Could Insurance Premiums Stop States From Arming Teachers? - NBC 10 Philadelphia
Parkland School Tragedy

Parkland School Tragedy

Continuing coverage of the Marjory Stoneman Douglas High School Shooting

Could Insurance Premiums Stop States From Arming Teachers?

In the wake of the deadly shooting at Marjory Stoneman Douglas High School, bills that would legalize arming teachers have been introduced in seven states

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    Could Insurance Premiums Stop States From Arming Teachers?
    Mark Wallheiser/AP, File
    In this Feb. 21, 2018, file photo, the Florida Senate chamber is darkened while a slideshow shows each person killed in a shooting at Marjory Stoneman Douglas High School, at the state Capitol in Tallahassee, Fla. The Florida Senate spent hours debating a bill to increase school safety and restrict gun purchases in a rare Saturday session, March 3, that often turned into a debate on gun control and arming teachers in the aftermath of last month's Parkland school shootings.

    A Kansas law passed in the wake of the Sandy Hook massacre could show what happens when a state allows school staff members to arm themselves, NBC News reported.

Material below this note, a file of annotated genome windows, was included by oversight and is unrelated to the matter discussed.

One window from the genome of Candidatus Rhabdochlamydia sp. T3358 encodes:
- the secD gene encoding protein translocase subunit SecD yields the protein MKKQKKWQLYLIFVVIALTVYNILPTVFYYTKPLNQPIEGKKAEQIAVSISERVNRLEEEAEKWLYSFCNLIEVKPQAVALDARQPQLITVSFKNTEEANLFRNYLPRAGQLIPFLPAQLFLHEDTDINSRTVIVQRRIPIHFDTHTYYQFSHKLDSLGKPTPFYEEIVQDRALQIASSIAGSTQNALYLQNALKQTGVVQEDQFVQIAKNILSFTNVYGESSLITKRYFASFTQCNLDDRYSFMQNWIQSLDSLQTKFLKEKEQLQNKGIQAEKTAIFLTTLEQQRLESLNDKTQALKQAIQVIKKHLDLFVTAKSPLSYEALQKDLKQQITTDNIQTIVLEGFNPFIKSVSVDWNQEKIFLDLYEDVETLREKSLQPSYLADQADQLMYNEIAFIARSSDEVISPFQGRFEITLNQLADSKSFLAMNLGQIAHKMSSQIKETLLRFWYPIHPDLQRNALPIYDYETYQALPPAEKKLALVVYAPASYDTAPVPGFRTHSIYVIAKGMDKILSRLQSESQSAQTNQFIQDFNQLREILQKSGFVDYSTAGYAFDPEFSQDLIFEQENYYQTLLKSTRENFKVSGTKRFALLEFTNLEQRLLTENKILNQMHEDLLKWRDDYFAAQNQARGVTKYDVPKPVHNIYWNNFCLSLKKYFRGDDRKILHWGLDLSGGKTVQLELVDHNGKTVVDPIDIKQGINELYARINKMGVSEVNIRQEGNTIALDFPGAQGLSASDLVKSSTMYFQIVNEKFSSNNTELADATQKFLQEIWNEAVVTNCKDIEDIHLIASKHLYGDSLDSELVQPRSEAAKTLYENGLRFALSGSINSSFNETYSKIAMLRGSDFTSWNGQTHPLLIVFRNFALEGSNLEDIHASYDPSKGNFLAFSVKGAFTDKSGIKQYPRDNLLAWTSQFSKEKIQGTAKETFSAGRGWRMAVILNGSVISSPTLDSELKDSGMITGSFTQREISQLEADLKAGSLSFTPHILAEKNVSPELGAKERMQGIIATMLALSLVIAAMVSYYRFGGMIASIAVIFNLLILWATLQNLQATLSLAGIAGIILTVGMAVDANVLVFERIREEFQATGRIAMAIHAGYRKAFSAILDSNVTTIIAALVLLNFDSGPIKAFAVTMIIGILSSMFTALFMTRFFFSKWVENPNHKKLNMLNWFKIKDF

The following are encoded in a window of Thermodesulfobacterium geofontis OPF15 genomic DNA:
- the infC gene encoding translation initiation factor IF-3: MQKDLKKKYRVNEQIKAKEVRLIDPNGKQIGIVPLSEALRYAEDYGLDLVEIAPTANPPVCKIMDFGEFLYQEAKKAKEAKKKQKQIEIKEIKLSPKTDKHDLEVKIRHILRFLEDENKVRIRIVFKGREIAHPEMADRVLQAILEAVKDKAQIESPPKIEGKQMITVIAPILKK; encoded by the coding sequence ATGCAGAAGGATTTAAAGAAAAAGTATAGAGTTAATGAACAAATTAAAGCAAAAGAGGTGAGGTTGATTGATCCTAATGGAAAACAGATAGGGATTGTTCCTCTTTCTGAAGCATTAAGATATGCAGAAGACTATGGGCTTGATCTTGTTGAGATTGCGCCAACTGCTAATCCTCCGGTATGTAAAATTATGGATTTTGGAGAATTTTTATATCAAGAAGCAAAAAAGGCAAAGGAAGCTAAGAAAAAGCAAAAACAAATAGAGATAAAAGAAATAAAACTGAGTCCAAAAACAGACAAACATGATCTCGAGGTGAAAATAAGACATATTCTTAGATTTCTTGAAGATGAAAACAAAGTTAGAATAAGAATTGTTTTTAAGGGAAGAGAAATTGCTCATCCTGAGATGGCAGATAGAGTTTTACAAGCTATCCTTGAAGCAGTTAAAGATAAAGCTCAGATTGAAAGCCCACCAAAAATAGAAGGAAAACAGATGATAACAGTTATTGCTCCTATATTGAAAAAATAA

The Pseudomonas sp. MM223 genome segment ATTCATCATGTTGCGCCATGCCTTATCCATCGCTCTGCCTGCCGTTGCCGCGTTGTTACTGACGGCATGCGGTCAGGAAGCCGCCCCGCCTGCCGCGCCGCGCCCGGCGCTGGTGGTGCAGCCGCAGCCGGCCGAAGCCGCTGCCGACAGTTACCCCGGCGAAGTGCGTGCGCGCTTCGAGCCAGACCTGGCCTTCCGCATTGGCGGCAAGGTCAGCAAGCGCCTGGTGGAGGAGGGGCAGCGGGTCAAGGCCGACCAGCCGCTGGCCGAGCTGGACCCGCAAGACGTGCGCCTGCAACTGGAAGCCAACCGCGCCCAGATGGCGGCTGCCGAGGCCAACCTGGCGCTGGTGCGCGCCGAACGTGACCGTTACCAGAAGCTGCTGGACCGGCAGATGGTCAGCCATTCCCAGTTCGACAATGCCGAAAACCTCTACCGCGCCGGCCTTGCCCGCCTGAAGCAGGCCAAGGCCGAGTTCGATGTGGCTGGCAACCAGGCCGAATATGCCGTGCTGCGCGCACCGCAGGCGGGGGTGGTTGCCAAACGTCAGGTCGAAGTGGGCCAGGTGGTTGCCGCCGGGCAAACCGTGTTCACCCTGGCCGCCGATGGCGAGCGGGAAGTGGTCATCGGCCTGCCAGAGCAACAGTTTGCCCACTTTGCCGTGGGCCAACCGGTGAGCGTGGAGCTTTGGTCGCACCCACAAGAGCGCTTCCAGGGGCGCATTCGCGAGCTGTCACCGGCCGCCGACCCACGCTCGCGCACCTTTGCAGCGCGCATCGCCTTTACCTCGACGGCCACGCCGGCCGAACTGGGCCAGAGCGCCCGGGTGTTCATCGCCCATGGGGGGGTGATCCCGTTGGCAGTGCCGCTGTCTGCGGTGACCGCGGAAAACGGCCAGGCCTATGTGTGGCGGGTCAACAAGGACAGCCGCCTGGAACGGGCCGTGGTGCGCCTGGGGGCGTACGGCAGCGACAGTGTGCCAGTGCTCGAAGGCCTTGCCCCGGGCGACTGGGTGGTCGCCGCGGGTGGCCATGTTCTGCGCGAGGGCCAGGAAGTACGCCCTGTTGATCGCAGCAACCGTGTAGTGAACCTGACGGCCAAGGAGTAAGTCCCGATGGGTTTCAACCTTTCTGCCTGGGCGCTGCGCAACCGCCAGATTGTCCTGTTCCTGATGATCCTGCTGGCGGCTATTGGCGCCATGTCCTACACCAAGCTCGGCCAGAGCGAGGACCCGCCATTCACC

State lawmakers hadn't taken costly insurance premiums into account, and no Kansas school employee has legally brought a gun onto a public school campus since the law passed five years ago. The liability insurance company that covers most school districts in Kansas had advised its agents that, due to higher risk, "we have chosen not to insure schools that allow employees to carry concealed handguns."

    Now, in the wake of the deadly shooting at Marjory Stoneman Douglas High School, bills that would legalize arming teachers have been introduced in seven states.

    But one Kansas lawmaker who was a longtime Wichita school board member worries a law under consideration there "is a situation where legislators who didn't know anything about insurance are making rules that won't work."

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